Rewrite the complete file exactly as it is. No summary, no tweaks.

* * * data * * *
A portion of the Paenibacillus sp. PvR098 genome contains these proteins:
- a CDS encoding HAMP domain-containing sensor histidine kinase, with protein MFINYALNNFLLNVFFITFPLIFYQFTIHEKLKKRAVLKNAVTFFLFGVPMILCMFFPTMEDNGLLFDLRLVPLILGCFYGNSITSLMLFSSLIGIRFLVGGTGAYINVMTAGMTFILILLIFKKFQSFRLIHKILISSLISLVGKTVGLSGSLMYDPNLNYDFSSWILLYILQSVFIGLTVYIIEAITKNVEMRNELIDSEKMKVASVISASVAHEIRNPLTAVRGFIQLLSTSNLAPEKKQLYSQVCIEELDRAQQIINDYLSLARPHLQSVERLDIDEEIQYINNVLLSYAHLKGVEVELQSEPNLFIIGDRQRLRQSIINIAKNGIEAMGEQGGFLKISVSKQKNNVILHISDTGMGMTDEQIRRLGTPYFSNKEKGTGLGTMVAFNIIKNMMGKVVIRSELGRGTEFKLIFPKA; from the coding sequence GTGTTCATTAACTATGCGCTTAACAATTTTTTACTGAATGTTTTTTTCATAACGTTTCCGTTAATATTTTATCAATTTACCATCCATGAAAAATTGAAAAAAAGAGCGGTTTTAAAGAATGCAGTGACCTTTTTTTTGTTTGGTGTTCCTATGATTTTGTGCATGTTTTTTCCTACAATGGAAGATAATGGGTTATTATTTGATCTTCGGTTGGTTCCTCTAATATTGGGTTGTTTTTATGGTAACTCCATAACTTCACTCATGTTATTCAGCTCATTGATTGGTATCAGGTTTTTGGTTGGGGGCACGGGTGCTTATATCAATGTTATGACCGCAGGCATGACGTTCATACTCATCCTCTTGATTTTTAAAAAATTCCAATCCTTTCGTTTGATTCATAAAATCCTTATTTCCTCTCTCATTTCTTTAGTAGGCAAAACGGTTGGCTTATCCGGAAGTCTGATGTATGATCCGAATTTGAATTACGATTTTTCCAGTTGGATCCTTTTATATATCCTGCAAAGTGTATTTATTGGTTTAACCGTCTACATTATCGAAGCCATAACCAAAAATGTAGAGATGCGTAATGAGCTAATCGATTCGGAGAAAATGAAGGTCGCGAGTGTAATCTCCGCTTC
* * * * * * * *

A portion of the Paenibacillus sp. PvR098 genome contains these proteins:
- a CDS encoding HAMP domain-containing sensor histidine kinase, with protein MFINYALNNFLLNVFFITFPLIFYQFTIHEKLKKRAVLKNAVTFFLFGVPMILCMFFPTMEDNGLLFDLRLVPLILGCFYGNSITSLMLFSSLIGIRFLVGGTGAYINVMTAGMTFILILLIFKKFQSFRLIHKILISSLISLVGKTVGLSGSLMYDPNLNYDFSSWILLYILQSVFIGLTVYIIEAITKNVEMRNELIDSEKMKVASVISASVAHEIRNPLTAVRGFIQLLSTSNLAPEKKQLYSQVCIEELDRAQQIINDYLSLARPHLQSVERLDIDEEIQYINNVLLSYAHLKGVEVELQSEPNLFIIGDRQRLRQSIINIAKNGIEAMGEQGGFLKISVSKQKNNVILHISDTGMGMTDEQIRRLGTPYFSNKEKGTGLGTMVAFNIIKNMMGKVVIRSELGRGTEFKLIFPKA; from the coding sequence GTGTTCATTAACTATGCGCTTAACAATTTTTTACTGAATGTTTTTTTCATAACGTTTCCGTTAATATTTTATCAATTTACCATCCATGAAAAATTGAAAAAAAGAGCGGTTTTAAAGAATGCAGTGACCTTTTTTTTGTTTGGTGTTCCTATGATTTTGTGCATGTTTTTTCCTACAATGGAAGATAATGGGTTATTATTTGATCTTCGGTTGGTTCCTCTAATATTGGGTTGTTTTTATGGTAACTCCATAACTTCACTCATGTTATTCAGCTCATTGATTGGTATCAGGTTTTTGGTTGGGGGCACGGGTGCTTATATCAATGTTATGACCGCAGGCATGACGTTCATACTCATCCTCTTGATTTTTAAAAAATTCCAATCCTTTCGTTTGATTCATAAAATCCTTATTTCCTCTCTCATTTCTTTAGTAGGCAAAACGGTTGGCTTATCCGGAAGTCTGATGTATGATCCGAATTTGAATTACGATTTTTCCAGTTGGATCCTTTTATATATCCTGCAAAGTGTATTTATTGGTTTAACCGTCTACATTATCGAAGCCATAACCAAAAATGTAGAGATGCGTAATGAGCTAATCGATTCGGAGAAAATGAAGGTCGCGAGTGTAATCTCCGCTTC